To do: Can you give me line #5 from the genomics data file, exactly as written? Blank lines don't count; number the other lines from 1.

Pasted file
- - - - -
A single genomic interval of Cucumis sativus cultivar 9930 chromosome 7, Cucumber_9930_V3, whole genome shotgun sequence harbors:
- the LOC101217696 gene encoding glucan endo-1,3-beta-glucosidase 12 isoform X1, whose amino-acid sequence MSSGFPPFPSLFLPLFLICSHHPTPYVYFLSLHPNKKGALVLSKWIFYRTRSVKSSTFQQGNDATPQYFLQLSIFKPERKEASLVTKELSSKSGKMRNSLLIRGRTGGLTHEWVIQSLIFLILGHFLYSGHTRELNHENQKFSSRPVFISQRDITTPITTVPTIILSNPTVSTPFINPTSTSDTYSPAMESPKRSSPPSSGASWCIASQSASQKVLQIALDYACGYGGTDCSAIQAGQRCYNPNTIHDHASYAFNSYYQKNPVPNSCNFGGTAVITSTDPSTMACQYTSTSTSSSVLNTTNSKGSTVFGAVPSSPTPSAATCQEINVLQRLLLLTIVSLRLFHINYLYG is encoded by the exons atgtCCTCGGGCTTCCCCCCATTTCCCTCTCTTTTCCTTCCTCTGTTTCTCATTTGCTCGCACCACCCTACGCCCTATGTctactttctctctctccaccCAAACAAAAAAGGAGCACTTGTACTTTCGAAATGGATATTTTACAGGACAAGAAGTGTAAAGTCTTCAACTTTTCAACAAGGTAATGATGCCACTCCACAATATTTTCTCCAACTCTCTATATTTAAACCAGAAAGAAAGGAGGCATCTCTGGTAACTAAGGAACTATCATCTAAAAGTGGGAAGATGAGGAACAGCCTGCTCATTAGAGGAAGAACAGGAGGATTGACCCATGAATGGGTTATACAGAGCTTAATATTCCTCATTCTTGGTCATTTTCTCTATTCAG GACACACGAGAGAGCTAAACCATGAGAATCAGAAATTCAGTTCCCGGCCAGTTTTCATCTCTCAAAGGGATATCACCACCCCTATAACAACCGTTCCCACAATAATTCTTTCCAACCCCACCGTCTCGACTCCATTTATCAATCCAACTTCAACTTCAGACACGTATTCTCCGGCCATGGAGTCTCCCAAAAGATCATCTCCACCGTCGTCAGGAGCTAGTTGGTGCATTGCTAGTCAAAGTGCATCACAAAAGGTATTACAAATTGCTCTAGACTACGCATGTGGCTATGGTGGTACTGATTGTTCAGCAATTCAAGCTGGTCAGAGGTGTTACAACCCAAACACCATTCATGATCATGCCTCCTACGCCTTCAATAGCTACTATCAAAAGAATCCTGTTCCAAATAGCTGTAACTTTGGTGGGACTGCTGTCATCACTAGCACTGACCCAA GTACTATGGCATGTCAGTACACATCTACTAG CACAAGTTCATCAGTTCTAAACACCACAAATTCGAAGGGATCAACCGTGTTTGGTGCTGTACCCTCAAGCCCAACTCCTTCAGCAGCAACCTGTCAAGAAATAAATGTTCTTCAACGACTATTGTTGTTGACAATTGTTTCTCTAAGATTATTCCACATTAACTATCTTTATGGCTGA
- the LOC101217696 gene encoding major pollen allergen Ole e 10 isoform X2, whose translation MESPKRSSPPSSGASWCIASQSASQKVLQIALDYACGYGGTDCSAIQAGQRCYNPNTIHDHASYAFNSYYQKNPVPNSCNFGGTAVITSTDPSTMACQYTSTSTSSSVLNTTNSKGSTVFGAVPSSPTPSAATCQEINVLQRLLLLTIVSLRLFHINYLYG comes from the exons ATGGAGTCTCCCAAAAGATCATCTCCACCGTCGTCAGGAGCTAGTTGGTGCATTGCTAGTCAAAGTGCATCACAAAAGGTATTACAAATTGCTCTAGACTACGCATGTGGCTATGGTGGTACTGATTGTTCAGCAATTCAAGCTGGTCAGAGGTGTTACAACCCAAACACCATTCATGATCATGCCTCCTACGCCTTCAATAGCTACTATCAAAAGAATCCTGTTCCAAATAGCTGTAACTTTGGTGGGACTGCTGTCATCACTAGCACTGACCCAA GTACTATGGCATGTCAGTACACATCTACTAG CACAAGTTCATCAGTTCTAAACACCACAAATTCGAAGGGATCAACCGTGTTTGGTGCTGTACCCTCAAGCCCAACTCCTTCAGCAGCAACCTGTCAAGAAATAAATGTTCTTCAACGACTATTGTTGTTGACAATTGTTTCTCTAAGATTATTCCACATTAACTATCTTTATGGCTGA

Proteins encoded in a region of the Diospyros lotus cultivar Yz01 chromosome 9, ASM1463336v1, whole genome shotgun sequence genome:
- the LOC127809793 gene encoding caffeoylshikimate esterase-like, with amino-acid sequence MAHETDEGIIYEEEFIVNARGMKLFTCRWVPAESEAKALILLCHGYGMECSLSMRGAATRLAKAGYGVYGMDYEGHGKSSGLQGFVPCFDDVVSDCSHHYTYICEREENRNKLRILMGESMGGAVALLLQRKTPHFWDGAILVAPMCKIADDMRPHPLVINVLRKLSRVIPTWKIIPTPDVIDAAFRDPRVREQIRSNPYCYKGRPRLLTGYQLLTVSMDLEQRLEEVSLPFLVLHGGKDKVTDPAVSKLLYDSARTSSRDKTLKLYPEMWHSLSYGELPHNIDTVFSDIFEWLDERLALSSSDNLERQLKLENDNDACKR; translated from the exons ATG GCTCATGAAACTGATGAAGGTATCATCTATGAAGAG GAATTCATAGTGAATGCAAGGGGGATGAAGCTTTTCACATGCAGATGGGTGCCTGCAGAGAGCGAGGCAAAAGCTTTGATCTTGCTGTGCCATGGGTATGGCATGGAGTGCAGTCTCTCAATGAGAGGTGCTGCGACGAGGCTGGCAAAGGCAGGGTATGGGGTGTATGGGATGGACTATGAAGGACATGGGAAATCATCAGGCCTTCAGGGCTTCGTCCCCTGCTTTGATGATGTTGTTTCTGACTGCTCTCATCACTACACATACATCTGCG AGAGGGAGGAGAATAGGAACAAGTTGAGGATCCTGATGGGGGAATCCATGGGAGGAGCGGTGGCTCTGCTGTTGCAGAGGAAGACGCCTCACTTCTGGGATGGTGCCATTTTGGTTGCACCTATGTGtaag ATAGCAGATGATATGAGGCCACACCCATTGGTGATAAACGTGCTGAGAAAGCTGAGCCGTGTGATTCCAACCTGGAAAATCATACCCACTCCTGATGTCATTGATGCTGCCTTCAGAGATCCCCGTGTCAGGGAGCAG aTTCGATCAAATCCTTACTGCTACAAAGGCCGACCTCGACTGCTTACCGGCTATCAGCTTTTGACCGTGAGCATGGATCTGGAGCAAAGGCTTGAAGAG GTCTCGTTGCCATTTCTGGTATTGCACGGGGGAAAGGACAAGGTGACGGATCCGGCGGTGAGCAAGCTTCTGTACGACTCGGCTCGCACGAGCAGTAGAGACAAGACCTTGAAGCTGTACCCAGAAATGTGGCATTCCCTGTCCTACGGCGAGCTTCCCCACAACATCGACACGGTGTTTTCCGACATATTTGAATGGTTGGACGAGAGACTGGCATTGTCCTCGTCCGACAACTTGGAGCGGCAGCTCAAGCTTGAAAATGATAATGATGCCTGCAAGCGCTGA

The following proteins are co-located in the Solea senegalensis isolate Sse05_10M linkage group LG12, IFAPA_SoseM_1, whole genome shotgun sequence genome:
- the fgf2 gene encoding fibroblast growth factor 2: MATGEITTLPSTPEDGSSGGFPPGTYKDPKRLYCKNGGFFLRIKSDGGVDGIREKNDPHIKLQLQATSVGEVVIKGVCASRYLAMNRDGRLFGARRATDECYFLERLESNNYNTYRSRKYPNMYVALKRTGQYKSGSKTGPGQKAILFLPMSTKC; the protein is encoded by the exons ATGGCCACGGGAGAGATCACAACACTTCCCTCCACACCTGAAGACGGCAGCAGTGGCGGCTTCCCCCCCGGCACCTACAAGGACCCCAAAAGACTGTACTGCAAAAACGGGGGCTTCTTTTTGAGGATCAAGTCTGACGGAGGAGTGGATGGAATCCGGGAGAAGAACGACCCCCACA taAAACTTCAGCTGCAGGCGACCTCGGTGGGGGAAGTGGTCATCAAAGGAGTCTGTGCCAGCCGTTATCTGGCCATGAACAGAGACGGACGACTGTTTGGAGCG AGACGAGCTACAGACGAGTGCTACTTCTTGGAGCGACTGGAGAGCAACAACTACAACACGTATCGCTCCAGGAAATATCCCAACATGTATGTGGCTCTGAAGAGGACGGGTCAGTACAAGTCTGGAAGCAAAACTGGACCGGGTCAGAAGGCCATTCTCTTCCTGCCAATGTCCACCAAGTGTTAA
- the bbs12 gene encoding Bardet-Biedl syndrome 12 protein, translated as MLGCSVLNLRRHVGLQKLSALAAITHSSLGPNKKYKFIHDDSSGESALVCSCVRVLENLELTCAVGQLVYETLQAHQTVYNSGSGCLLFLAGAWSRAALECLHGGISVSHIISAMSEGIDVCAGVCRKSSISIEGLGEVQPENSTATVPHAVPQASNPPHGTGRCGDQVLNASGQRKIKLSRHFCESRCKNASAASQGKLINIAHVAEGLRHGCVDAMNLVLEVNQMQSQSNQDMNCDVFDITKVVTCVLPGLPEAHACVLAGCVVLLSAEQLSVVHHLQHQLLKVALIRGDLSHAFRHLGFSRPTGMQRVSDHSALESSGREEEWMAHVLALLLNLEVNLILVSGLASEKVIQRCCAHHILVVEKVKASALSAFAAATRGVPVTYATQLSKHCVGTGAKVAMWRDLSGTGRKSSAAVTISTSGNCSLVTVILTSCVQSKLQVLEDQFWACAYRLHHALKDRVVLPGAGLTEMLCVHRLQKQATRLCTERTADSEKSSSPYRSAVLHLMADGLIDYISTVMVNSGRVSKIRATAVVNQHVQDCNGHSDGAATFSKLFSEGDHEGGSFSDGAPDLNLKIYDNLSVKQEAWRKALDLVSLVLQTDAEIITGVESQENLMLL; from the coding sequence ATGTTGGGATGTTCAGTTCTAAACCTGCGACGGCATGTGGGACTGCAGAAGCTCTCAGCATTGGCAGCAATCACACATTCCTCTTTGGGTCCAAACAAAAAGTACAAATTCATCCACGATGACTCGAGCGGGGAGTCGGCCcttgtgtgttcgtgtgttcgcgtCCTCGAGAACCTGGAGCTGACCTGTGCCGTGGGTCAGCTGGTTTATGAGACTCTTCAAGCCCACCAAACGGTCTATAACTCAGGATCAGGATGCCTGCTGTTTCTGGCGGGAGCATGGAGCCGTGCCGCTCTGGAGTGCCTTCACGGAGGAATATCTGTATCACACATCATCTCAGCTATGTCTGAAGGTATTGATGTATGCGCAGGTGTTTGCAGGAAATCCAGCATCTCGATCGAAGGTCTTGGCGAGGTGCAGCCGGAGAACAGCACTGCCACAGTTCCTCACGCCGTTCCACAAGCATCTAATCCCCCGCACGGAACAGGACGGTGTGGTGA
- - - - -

- the LOC127809793 gene encoding caffeoylshikimate esterase-like, with amino-acid sequence MAHETDEGIIYEEEFIVNARGMKLFTCRWVPAESEAKALILLCHGYGMECSLSMRGAATRLAKAGYGVYGMDYEGHGKSSGLQGFVPCFDDVVSDCSHHYTYICEREENRNKLRILMGESMGGAVALLLQRKTPHFWDGAILVAPMCKIADDMRPHPLVINVLRKLSRVIPTWKIIPTPDVIDAAFRDPRVREQIRSNPYCYKGRPRLLTGYQLLTVSMDLEQRLEEVSLPFLVLHGGKDKVTDPAVSKLLYDSARTSSRDKTLKLYPEMWHSLSYGELPHNIDTVFSDIFEWLDERLALSSSDNLERQLKLENDNDACKR; translated from the exons ATG GCTCATGAAACTGATGAAGGTATCATCTATGAAGAG GAATTCATAGTGAATGCAAGGGGGATGAAGCTTTTCACATGCAGATGGGTGCCTGCAGAGAGCGAGGCAAAAGCTTTGATCTTGCTGTGCCATGGGTATGGCATGGAGTGCAGTCTCTCAATGAGAGGTGCTGCGACGAGGCTGGCAAAGGCAGGGTATGGGGTGTATGGGATGGACTATGAAGGACATGGGAAATCATCAGGCCTTCAGGGCTTCGTCCCCTGCTTTGATGATGTTGTTTCTGACTGCTCTCATCACTACACATACATCTGCG AGAGGGAGGAGAATAGGAACAAGTTGAGGATCCTGATGGGGGAATCCATGGGAGGAGCGGTGGCTCTGCTGTTGCAGAGGAAGACGCCTCACTTCTGGGATGGTGCCATTTTGGTTGCACCTATGTGtaag ATAGCAGATGATATGAGGCCACACCCATTGGTGATAAACGTGCTGAGAAAGCTGAGCCGTGTGATTCCAACCTGGAAAATCATACCCACTCCTGATGTCATTGATGCTGCCTTCAGAGATCCCCGTGTCAGGGAGCAG aTTCGATCAAATCCTTACTGCTACAAAGGCCGACCTCGACTGCTTACCGGCTATCAGCTTTTGACCGTGAGCATGGATCTGGAGCAAAGGCTTGAAGAG GTCTCGTTGCCATTTCTGGTATTGCACGGGGGAAAGGACAAGGTGACGGATCCGGCGGTGAGCAAGCTTCTGTACGACTCGGCTCGCACGAGCAGTAGAGACAAGACCTTGAAGCTGTACCCAGAAATGTGGCATTCCCTGTCCTACGGCGAGCTTCCCCACAACATCGACACGGTGTTTTCCGACATATTTGAATGGTTGGACGAGAGACTGGCATTGTCCTCGTCCGACAACTTGGAGCGGCAGCTCAAGCTTGAAAATGATAATGATGCCTGCAAGCGCTGA